Sunday, May 8, 2011

Of princes, presidents, parliamentarians, and presents

A week of history-making of major significance, magnificence and achievement.

A week in which a small thoughtful gift gave me great pleasure, and hope.

Last week I wrote about spending the royal wedding day antiquing with a friend. After a surfeit of pre-wedding photos, biographies, histories, analysis and speculation, the ‘big’ day seemed almost an anti-climax. In any case I knew it would be shown again and again, should I want to see any of the celebrations.

Don’t get me wrong, I am in favour of the monarchy. Of the continuity of history, the stability, the holding together of a nation above the petty divide of party politics, the enduring mystique and pageantry.

After all I spent my childhood and formative early adult years in Britain. Though as a Welshwoman I was always hoping for a green passport with a red dragon emblazoned on it. 

The Queen herself says it is a job, upholding the commitment and legacy of the family firm; which she does with grace, fortitude and an air of apparent unfaltering interest.  I wish the new Duke and Duchess of Cambridge, a city I lived close to and know well, all happiness, I just find it impossible to be interested in the minutiae of everyday royal lives. Of the glimpses of the wedding I caught, what moved me most was the glory of Westminster Cathedral, its soaring architecture testament to centuries of belief.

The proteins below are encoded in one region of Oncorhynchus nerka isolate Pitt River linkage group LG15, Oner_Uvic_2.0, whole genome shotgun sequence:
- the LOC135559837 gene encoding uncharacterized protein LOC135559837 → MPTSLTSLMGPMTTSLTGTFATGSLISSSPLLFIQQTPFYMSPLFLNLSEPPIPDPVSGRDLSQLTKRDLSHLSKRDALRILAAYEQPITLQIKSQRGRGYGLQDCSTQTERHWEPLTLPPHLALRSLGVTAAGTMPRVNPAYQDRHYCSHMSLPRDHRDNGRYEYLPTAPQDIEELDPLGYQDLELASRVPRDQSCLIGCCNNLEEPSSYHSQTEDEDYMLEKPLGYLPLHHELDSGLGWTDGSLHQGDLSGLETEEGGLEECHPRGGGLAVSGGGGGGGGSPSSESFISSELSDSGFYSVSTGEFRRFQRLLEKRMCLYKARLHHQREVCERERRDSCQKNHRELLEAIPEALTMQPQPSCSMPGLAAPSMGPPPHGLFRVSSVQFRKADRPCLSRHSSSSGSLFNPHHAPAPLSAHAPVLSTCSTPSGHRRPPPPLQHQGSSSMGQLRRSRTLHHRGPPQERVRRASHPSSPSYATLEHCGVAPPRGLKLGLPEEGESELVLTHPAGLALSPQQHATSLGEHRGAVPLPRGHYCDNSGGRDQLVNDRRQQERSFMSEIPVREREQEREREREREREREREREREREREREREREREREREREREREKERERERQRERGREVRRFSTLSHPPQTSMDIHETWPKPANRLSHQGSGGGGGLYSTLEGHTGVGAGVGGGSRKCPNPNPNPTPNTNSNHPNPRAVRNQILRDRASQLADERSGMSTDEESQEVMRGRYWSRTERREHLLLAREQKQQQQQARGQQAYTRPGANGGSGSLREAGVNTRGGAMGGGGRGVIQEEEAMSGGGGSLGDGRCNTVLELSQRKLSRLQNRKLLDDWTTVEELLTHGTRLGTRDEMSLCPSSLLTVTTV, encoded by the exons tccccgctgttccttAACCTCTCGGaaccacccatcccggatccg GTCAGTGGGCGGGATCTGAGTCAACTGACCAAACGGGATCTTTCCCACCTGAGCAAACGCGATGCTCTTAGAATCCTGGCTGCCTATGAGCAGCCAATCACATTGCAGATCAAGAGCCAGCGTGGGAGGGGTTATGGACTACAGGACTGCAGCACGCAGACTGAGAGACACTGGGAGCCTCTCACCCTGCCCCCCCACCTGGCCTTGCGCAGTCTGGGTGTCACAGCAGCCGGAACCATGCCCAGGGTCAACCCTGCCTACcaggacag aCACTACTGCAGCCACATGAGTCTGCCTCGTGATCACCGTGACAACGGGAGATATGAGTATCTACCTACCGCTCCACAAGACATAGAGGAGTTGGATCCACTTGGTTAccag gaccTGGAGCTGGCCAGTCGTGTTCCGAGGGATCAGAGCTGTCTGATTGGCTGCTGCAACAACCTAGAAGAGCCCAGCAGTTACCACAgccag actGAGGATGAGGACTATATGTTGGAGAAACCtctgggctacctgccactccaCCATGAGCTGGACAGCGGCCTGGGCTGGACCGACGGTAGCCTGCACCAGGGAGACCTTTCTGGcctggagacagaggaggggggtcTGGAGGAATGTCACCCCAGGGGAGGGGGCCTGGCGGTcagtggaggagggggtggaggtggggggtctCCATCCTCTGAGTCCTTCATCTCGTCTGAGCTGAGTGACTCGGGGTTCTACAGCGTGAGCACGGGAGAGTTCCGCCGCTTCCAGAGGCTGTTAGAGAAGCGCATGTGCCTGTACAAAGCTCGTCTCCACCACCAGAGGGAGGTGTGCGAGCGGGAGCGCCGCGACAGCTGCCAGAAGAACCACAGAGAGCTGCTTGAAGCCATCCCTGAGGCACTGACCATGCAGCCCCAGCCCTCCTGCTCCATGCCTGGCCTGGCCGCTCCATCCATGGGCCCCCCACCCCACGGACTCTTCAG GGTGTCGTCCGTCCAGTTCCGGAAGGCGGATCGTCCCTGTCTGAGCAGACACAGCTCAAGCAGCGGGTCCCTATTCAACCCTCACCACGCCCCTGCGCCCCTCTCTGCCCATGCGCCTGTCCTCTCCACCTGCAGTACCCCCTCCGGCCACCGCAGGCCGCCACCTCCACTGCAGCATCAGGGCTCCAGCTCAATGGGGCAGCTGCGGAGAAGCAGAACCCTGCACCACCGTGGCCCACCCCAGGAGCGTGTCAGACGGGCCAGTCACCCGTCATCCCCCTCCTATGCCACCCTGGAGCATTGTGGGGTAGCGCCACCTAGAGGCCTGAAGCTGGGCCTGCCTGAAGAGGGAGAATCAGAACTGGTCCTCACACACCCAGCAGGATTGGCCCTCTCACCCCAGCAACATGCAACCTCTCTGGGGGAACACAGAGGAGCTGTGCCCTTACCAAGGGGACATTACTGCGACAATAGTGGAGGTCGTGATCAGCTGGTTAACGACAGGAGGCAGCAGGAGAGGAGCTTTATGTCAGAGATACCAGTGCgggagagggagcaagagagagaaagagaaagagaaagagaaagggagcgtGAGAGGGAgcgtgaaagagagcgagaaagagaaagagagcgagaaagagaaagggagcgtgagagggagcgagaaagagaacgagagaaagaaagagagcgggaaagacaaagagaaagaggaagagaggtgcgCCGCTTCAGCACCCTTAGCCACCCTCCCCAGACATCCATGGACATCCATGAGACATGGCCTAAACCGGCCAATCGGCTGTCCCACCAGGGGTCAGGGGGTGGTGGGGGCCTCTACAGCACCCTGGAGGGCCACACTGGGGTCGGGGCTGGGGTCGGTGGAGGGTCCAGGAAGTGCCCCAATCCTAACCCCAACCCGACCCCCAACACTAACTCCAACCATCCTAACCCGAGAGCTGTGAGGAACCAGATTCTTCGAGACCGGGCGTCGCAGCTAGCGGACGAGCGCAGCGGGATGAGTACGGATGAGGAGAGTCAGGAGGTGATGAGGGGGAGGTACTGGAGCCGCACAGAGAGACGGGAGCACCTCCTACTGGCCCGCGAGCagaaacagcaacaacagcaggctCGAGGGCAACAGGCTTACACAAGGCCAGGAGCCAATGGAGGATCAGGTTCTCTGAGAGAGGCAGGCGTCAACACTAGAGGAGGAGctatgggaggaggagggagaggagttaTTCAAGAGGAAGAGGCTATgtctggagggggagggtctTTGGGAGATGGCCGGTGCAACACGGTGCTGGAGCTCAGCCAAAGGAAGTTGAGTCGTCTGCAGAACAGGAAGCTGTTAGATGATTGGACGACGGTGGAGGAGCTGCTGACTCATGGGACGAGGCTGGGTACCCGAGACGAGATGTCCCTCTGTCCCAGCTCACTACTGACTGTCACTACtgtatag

The remainder of the seven days past were about defying the odds on terrorism, on securing a mandate to lead a country. About partisanship, about glory. Whether recognising the end of bin Laden’s terror-focused life or the sea-change in Canadian politics, there is always the right versus left, elephant versus donkey, red versus blue that frequently becomes bigger than the real achievement or outcome. And neither am I remotely interested in the daily lives of politicians, presidents or prime ministers. So often the early hopes dim and fade, the colours lose their initial brightness, the music fades away.

The enduring image of my week is the picture at the beginning of this week’s diary.

One of my students recently went to visit his family in Japan. They are safe but he witnessed his country in deep sadness and loss. Though as he said the Japanese people have found strength and survived through unimaginable horrors before.

With all this on his mind he still had the graceful thought to bring me back a gift, of incense. I lit it as a prayer for peace.

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